“I want to congratulate Ghana for having a government which has declared a free high school education for all. It is a very important step to take; however, we must ensure quality of education for all students,” Mr Mykkanen said when he addressed both Ghanaian and Finnish businesses at a reception in Accra last Monday.
The reception was held to mark the visit of the Minister and his business delegation to Ghana and commemorate Finland’s 100 years of independence. Over 20 Finnish businesses are in Ghana to explore investment opportunities and match their interests with Ghanaian businesses.
The businesses operate in areas including telecommunications, power, renewable energy, education, road infrastructure, and meteorology.
The Finnish diplomat said he was happy with the fact that Ghana was investing heavily into education, adding: “I was quite impressed looking at the statistics showing the number of people receiving comprehensive education, especially the participation of girls in secondary education.”
According to Mr Mykkanen, Ghana’s 60 years could be compared with Finland's 60 years some 40 years ago. He pointed out that the next 40 years for Ghana will be one of stability and prosperity, much better and easier than the first 60 years.
Recalling that for Finland, the first 60 years were years of instability and poverty, the Finnish Minister said "congratulations for being able to survive the first 60 years after independence."
This is not the first time a foreign entity has commended the implementation of the education policy. In September this year, the African Union (AU) Commission praised the Ghanaian government for implementing the Free SHS policy, indicating that “it is a sure way of ensuring the growth of the country and Africa as a whole.”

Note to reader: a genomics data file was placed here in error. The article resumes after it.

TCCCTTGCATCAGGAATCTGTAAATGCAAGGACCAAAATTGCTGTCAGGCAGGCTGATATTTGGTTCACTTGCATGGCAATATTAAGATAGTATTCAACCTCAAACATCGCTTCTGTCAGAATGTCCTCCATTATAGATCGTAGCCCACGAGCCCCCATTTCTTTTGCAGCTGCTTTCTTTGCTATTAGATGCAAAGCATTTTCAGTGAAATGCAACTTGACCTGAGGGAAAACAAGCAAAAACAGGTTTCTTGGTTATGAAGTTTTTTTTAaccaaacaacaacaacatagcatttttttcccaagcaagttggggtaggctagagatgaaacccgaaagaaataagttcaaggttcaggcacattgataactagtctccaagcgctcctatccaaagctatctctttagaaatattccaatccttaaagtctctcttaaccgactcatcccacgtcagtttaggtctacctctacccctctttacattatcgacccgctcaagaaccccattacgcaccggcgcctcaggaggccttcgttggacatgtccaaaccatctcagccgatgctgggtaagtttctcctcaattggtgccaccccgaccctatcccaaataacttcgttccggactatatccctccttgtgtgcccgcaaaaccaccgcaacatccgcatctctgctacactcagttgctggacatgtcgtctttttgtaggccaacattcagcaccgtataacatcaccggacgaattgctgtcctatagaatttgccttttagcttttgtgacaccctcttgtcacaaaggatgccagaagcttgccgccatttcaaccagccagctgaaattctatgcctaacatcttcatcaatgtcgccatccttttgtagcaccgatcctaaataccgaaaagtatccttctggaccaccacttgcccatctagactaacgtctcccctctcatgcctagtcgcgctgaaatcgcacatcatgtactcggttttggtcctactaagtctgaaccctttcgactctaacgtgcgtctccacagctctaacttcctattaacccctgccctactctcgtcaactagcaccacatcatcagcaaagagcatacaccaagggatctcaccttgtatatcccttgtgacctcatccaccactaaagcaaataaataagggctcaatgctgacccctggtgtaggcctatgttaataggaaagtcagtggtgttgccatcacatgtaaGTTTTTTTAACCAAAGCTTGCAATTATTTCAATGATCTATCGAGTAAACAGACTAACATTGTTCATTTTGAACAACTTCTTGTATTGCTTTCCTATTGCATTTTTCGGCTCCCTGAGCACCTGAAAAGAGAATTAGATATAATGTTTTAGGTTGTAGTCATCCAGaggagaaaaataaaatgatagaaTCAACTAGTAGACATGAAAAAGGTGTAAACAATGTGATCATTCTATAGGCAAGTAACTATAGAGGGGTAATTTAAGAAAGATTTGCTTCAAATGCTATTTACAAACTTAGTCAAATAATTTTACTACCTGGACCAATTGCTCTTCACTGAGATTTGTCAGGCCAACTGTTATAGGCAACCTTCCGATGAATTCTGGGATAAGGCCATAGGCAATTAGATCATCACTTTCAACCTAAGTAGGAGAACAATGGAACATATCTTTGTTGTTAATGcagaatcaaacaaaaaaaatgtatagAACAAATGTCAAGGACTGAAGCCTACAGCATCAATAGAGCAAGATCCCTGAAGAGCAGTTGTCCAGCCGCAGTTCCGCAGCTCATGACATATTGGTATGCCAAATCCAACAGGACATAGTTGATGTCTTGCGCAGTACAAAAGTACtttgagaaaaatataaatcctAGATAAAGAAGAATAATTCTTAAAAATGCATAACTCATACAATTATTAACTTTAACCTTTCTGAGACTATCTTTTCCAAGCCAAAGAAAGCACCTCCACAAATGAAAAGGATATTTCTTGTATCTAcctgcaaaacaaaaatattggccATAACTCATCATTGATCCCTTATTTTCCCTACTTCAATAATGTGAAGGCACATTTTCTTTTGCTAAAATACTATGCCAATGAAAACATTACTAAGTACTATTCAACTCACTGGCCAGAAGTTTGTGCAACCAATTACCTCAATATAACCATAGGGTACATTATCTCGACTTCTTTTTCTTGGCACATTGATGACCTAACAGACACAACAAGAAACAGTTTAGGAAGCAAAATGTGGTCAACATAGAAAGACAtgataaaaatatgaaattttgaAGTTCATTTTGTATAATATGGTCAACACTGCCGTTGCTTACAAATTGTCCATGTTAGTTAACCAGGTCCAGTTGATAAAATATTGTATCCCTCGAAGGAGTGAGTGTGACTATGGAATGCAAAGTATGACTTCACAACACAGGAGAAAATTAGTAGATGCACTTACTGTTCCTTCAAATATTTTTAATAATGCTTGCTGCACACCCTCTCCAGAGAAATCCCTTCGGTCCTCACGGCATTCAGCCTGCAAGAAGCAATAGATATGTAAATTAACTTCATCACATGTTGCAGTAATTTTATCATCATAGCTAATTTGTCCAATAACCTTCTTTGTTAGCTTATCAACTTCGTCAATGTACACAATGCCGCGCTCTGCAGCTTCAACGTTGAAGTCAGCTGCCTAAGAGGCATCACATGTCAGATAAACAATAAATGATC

The Minister of Education, Dr Matthew Opoku-Prempeh, indicated that his ministry was feverishly working towards government’s vision of getting Ghana beyond aid, and was thus upbeat about Finnish collaboration in the area of technical and vocational education.
Ghana’s Ministry of Education, he said, saw its mandate as developing the human resource capacity of the country to feed into the ‘beyond aid’ vision.
“Even though the Finnish investors and businesses have assembled here to network with their Ghanaian businesses counterparts, a World Bank study had revealed that 80 per cent of all jobs revolved round technical and vocational education, and education still has a major role to play in business,” the Minister stressed.
Ghana was more than ready to leverage Finnish strengths in technical and vocational education to support its fledgling technical and vocational sector, “which we call skills development for Ghana to support the business-to-business interaction to move Ghana beyond aid.”